A man present and participating at the dawn of hip hop. Arthur Baker is among the most well-known and widely imitated of the early hip hop producers, masterminding breakthrough experiments with tape edits and synthetic beats before he crossed over to introduce the art of remixing into the pop mainstream.
Born in Boston, Massachusetts, Baker began his career as a club DJ in his hometown and enjoyed some success with disco tracks like Northend hit ‘Happy Days/Tee’s Happy’ before making the move to New York in 1980. Once relocated to the Big Apple, he quickly hooked up with the man now seen as the Grandfather of Hip Hip Culture, Afrika Bambaataa. Their first classic moment together came with ‘Planet Rock’, its programmed beats and minimalistic production leaving an indelible imprint on the genre as a whole. In 1982, Baker formed his own label, Streetwise Records, releasing such records as New Edition’s ‘Candy Girl’ and other Baker productions including Rockers Revenge’s ‘Walking On Sunshine’ hit.
He spent the rest of the decade establishing himself as a producer of international renown, working with legends such as Bob Dylan, Al Green and Bruce Springsteen and performing important remixing work for artists like New Order. Bringing things up to date, Baker continues to keep his finger on the pulse and stay at the cutting edge of music production. Most recently he has worked with the likes of Hurts, Wiley and Florence + The Machine.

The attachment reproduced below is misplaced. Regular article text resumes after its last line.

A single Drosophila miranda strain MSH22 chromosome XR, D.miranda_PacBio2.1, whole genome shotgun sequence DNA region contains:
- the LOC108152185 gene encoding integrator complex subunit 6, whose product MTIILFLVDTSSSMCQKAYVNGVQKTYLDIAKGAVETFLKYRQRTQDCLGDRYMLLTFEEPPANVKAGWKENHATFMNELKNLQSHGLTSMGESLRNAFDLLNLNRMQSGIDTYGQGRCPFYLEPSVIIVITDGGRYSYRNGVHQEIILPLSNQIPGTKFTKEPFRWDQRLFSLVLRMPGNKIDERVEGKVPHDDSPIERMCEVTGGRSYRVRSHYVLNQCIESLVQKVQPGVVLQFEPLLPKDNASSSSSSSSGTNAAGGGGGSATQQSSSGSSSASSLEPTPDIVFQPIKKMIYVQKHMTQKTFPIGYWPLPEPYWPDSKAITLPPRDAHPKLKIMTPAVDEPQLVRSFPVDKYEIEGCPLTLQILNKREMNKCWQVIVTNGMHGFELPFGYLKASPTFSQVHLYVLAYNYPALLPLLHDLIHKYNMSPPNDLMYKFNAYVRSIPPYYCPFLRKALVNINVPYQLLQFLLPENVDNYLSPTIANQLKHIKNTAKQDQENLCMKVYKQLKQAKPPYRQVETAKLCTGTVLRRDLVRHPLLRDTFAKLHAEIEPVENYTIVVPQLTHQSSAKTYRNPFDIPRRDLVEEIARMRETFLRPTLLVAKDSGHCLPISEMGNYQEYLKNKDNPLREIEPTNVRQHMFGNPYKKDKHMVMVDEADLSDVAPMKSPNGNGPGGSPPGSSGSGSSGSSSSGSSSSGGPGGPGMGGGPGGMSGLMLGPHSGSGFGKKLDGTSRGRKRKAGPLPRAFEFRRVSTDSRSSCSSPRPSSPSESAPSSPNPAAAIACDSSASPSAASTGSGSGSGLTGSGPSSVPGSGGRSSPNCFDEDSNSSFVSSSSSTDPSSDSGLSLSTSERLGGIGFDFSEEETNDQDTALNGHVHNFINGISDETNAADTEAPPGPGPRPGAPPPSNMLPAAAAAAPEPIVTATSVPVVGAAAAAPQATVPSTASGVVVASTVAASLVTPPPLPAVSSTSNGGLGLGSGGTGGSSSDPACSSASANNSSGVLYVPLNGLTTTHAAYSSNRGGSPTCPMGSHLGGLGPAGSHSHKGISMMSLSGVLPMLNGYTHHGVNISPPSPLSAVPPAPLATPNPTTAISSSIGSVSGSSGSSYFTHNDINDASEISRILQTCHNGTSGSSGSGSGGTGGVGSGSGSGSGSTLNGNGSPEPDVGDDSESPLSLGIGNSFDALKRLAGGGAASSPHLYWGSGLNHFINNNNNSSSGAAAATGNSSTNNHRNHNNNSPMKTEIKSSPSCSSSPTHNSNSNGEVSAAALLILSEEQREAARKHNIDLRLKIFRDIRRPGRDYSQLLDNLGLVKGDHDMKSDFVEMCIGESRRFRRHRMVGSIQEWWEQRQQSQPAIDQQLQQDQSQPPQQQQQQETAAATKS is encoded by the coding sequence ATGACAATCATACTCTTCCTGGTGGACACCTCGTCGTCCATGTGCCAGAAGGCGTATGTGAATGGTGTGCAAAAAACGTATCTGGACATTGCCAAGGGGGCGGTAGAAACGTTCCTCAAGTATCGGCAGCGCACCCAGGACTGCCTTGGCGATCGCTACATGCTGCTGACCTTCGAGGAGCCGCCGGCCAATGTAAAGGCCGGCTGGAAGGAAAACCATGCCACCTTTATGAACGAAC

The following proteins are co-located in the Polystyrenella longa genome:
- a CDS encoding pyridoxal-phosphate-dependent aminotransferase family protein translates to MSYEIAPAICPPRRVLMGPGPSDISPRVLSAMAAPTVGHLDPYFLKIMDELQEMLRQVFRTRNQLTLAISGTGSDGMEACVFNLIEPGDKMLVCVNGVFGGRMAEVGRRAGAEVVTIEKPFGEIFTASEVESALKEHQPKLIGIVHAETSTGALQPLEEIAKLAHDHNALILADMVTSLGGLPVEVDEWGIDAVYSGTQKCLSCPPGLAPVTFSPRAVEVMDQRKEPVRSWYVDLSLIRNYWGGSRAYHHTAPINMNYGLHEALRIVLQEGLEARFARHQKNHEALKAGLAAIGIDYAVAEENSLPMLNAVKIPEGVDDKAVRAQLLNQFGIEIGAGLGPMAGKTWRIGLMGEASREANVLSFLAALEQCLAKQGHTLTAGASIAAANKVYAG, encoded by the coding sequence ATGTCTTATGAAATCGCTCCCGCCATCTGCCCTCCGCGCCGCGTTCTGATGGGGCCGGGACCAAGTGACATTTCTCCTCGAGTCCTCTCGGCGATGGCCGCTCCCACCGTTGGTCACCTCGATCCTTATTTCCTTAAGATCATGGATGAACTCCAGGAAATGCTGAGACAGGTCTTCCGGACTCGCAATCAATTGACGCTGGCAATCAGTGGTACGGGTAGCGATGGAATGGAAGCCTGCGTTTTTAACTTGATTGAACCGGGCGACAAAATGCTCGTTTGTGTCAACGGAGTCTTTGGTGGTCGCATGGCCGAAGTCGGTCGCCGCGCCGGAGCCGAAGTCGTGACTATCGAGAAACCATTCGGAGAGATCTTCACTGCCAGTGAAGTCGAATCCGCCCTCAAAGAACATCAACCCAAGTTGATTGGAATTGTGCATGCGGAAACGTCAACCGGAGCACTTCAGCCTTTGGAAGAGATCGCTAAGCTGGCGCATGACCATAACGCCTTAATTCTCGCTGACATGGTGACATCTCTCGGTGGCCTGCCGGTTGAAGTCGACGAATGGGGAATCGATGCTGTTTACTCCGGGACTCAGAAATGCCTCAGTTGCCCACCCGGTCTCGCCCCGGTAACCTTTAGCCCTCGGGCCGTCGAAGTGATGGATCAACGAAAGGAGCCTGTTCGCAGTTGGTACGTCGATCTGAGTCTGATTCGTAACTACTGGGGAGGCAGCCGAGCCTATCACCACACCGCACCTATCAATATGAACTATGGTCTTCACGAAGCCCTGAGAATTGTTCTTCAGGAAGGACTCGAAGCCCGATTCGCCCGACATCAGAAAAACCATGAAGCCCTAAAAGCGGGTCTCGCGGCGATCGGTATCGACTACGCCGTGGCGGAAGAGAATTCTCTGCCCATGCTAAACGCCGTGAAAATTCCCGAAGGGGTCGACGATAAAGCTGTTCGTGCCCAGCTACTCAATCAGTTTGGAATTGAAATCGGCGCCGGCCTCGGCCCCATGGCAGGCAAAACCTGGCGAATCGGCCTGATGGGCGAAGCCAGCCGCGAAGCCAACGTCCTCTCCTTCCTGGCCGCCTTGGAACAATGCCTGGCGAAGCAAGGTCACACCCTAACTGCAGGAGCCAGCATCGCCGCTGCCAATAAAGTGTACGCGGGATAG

DJs don’t come much more highly respected than Essex’s own Jon Carter, who’s been spreading quality dance madness around the world for over 15 years. Starting his musical journey playing in bands at Southampton University, Carter moved back to London, to get to grips with the art of studio engineering, just in time for the rise of the jungle scene.
His own rise came as a resident of the era-defining Heavenly Social in ’94, playing sessions alongside the Chemical Brothers and Fatboy Slim. Single releases followed and an album as Monkey Mafia, a group that toured with the likes of Massive Attack, The Prodigy and the Chemical Brothers, often playing to audiences of over 10,000. By the turn of the century Carter was a resident at Fabric, Bugged Out and Shine, three of the UK’s biggest clubs. His remix CV includes such high profile commissions as U2, The Beach Boys (their sole official remix), Manic Street Preachers, The Stone Roses and The Happy Mondays. In the mid-’00s, Carter was involved with the creation of Glastonbury’s ‘Lock Tavern’. Named after the Camden pub and venue of which Jon is a director, it’s played host to many fine acts, including Hot Chip. Carter remains dedicated to promoting new music, with the Lock Tavern bringing Rob Da Bank’s Sunday Best to Camden, spawning the Filthy Dukes and Simian Mobile Disco in the process.